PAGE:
Liberal Arts Colleges with Very Strong Piano Programs

<p>Hello, </p>

<p>I am a junior in high school. I am a Juilliard-caliber pianist with strong grades looking for names of various liberal arts colleges with a strong piano programs. I have heard great things about the music program at Bard and Oberlin but am curious to what other liberal arts colleges are out there. I have also looked into things like the Juilliard/Columbia exchange but I don't really want to go to an Ivy, and I would prefer going to one liberal arts college as opposed to exchanging between two schools. Oh and aside from piano, I plan on majoring in Philosophy and Religious Studies. </p>


<p>Williams. Not a conservatory but excellent music (including piano) department and many performance opportunities, even for non-majors. Strong philosophy and religion offerings. Double or even triple, majoring common.</p>

<p>Also Smith, if you are female.</p>

<p>Bennington College (VT)
Skidmore College (NY)
Wheaton College (MA)
Connecticut College (CT) </p>

<p>University of Rochester (Eastman) not LAC</p>

<p>While I really can’t speak to the quality of the program, Grinnell College has a very large music faculty, considering the size of the school. It offers extensive options for private instruction, and it also has a Mentored Advanced Project, which can be done in any major. </p>

<p><a href=“[/url]”></a>
Here’s a link to the bio of a faculty member. He looks pretty impressive to me!</p>

<p>[Eugene</a> Gaub - Music | Grinnell College](<a href=“]Eugene”></p>

<p>Grinnell also brings great musicians on campus. They had booked Esperanza Spalding, eg., before she won renown in the Grammys that year. They also have free tickets for the HD viewing of the Metropolitan Opera on campus. Emily Bergl, an alum, garnered rave reviews for her cabaret stint recently in New York City.</p>

<p>Just to show you that even in the cornfields of Iowa there is some pretty impressive attention being paid to music…</p>

<p>As a caveat, most of us aren’t professional pianists and don’t know where the best programs are. Williams and Grinnell served the children of momrath and SDonCC well, and they are excellent colleges, but you need to see if they’re a fit with your interests and abilities – a college may well offer a great music program in general but not be suited for a high caliber musician.* You might be better off asking this in the music forum or searching for past threads about piano programs.</p>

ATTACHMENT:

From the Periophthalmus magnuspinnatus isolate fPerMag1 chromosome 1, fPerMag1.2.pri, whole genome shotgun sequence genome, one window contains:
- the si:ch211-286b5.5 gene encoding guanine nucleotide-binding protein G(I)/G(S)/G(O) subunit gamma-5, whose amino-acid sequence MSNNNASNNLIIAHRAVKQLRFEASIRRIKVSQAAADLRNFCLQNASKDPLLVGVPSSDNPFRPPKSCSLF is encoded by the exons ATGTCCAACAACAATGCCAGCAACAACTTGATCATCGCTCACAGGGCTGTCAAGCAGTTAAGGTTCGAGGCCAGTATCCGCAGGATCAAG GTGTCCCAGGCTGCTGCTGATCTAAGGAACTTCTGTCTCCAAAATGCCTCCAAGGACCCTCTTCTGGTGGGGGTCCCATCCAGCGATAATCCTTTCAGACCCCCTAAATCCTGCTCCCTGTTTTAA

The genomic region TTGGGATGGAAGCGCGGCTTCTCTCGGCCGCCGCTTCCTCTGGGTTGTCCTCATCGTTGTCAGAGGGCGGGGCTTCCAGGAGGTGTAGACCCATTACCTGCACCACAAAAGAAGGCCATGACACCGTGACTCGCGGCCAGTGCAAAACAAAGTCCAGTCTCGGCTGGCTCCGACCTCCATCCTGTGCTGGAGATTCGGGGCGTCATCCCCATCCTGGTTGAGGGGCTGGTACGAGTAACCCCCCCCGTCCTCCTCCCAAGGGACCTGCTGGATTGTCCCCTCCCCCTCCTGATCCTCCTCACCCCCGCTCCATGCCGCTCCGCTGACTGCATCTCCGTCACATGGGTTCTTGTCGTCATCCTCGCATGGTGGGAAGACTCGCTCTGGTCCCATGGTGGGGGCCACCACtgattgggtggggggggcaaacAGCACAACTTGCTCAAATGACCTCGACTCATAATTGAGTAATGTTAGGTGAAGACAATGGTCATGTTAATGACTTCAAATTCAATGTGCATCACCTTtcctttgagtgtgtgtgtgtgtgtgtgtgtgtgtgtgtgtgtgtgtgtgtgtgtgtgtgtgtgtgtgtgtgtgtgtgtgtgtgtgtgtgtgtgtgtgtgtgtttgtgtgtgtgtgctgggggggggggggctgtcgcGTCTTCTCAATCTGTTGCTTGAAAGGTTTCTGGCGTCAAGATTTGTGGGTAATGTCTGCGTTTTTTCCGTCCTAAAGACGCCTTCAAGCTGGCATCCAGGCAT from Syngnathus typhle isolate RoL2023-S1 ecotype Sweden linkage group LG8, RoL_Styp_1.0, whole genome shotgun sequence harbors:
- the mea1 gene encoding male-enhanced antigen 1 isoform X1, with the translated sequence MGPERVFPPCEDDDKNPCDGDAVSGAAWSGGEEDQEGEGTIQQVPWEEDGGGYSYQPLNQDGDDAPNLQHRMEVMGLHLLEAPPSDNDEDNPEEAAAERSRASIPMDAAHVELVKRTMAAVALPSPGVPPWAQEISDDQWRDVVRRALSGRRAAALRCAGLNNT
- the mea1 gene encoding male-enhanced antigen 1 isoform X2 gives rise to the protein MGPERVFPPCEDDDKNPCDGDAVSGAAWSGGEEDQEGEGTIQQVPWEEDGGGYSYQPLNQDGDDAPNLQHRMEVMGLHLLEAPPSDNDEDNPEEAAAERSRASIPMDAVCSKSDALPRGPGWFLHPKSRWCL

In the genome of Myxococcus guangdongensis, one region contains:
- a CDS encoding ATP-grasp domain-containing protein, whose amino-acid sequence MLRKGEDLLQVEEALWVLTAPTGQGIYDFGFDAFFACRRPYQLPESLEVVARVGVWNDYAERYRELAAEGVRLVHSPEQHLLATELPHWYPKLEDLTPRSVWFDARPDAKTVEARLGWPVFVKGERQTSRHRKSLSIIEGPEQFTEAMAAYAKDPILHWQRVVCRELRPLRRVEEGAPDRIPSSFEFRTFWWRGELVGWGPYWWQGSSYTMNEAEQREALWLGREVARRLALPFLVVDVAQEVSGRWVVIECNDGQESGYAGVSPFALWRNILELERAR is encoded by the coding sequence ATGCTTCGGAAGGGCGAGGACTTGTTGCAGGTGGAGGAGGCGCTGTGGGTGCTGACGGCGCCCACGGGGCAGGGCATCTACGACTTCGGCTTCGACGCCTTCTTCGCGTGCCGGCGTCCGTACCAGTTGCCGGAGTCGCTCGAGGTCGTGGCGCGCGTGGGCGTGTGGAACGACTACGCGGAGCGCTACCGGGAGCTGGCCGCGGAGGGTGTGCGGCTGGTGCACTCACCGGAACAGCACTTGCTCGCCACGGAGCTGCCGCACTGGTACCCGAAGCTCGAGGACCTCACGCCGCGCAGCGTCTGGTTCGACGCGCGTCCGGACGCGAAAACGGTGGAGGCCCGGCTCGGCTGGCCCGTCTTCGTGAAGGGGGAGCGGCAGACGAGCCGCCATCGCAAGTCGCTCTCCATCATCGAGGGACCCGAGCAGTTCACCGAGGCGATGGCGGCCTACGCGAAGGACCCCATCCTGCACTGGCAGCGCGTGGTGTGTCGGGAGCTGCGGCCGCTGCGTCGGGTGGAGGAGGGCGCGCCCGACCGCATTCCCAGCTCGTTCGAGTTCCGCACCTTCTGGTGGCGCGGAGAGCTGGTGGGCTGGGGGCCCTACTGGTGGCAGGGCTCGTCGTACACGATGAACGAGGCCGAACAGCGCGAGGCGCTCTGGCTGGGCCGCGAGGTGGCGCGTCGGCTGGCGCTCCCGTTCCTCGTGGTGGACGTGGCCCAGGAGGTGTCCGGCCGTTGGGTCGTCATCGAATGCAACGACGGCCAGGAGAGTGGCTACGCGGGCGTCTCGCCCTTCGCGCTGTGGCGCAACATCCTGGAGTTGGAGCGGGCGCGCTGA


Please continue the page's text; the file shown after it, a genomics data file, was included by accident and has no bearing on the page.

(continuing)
<p>[Music</a> Major - College Confidential](<a href=“]Music”></p>

<p>My own knowledge of music programs is very limited, but both Oberlin and Lawrence offer music conservatories and may be worth a look. From what I’ve heard, St. Olaf also has a strong tradition in music. Among small(ish) universities, there’s Rice and Johns Hopkins, the latter of which does not have a religion major. The combined Tufts/NEC program may also interest you.</p>

<p>*Not to single anyone out…this warning obviously also applies to SLUMOM’s suggestions, my suggestions, and the suggestions of anyone else not intimately familiar with college piano programs.</p>

<p>I am impressed with your footnote capabilities, warblersrule! I have never seen anyone do that on CC before.</p>

<p>Thank you very much everyone for your replies. I will definitely look into all those liberal arts colleges and will post this thread again as well in the Music Major section, which I didn’t know existed. :slight_smile: </p>

<p>Thanks again,

<p>PS. I am a female and wouldn’t mind an all-female college either.</p>

<p>Connecticut College has free music lessons (kind of funny to say that after what you pay them, overall) [Connecticut</a> College: Music](<a href=“]Connecticut”></p>

<p>And for pianists, they’re going to be an all Steinway school: </p>

<p>[Connecticut</a> College: Connecticut College News](<a href=“]Connecticut”></p>

<p>My son graduated from college in 2011 and was looking for the same thing as you, a LAC with strong piano faculty where he could double major in music and philosophy. He applied to Vassar, Haverford, Wesleyan, Oberlin, Pomona, Brandeis, Bard, Duke, and UNC-Chapel Hill (not all LACS obviously), and took a piano lesson at almost all of the schools. He liked all the piano teachers. </p>

<p>We were looking specifically for tenure-track pianists, or pianists who were not on the tenure track but were close to full-time and had a presence on campus, as opposed to teachers who only came in once a week.</p>

<p>He ended up going to Wesleyan and was very happy there. Although it’s not a conservatory-level music program by any means, he had a very good and dedicated piano teacher (and took excellent courses in music history, theory, world music, and played a lot of chamber music). He is now in graduate school in piano performance, having gotten some very strong offers coming out of Wesleyan.</p>